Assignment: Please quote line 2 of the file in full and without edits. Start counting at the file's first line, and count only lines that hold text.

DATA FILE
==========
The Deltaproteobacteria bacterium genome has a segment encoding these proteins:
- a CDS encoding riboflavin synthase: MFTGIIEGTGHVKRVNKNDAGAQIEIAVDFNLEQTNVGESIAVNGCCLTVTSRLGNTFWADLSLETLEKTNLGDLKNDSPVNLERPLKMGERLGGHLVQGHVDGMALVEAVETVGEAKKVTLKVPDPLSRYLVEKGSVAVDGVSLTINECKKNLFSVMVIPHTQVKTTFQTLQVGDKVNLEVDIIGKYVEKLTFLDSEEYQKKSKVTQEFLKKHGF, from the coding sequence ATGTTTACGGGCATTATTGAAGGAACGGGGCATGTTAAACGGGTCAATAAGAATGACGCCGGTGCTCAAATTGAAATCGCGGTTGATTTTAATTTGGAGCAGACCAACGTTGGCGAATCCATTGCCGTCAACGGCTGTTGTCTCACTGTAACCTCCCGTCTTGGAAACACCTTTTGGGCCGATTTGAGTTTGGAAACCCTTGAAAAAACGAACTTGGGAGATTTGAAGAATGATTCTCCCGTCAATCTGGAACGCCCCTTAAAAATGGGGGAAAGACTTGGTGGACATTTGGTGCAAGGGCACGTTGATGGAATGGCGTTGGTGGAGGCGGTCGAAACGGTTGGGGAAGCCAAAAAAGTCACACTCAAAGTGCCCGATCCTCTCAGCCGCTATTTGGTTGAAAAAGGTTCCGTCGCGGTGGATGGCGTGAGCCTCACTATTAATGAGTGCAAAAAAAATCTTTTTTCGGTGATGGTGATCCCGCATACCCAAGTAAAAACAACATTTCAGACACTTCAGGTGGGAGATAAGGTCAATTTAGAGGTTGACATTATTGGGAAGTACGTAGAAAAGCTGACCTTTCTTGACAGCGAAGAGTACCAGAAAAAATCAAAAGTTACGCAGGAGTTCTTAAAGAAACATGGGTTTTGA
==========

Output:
- a CDS encoding riboflavin synthase: MFTGIIEGTGHVKRVNKNDAGAQIEIAVDFNLEQTNVGESIAVNGCCLTVTSRLGNTFWADLSLETLEKTNLGDLKNDSPVNLERPLKMGERLGGHLVQGHVDGMALVEAVETVGEAKKVTLKVPDPLSRYLVEKGSVAVDGVSLTINECKKNLFSVMVIPHTQVKTTFQTLQVGDKVNLEVDIIGKYVEKLTFLDSEEYQKKSKVTQEFLKKHGF, from the coding sequence ATGTTTACGGGCATTATTGAAGGAACGGGGCATGTTAAACGGGTCAATAAGAATGACGCCGGTGCTCAAATTGAAATCGCGGTTGATTTTAATTTGGAGCAGACCAACGTTGGCGAATCCATTGCCGTCAACGGCTGTTGTCTCACTGTAACCTCCCGTCTTGGAAACACCTTTTGGGCCGATTTGAGTTTGGAAACCCTTGAAAAAACGAACTTGGGAGATTTGAAGAATGATTCTCCCGTCAATCTGGAACGCCCCTTAAAAATGGGGGAAAGACTTGGTGGACATTTGGTGCAAGGGCACGTTGATGGAATGGCGTTGGTGGAGGCGGTCGAAACGGTTGGGGAAGCCAAAAAAGTCACACTCAAAGTGCCCGATCCTCTCAGCCGCTATTTGGTTGAAAAAGGTTCCGTCGCGGTGGATGGCGTGAGCCTCACTATTAATGAGTGCAAAAAAAATCTTTTTTCGGTGATGGTGATCCCGCATACCCAAGTAAAAACAACATTTCAGACACTTCAGGTGGGAGATAAGGTCAATTTAGAGGTTGACATTATTGGGAAGTACGTAGAAAAGCTGACCTTTCTTGACAGCGAAGAGTACCAGAAAAAATCAAAAGTTACGCAGGAGTTCTTAAAGAAACATGGGTTTTGA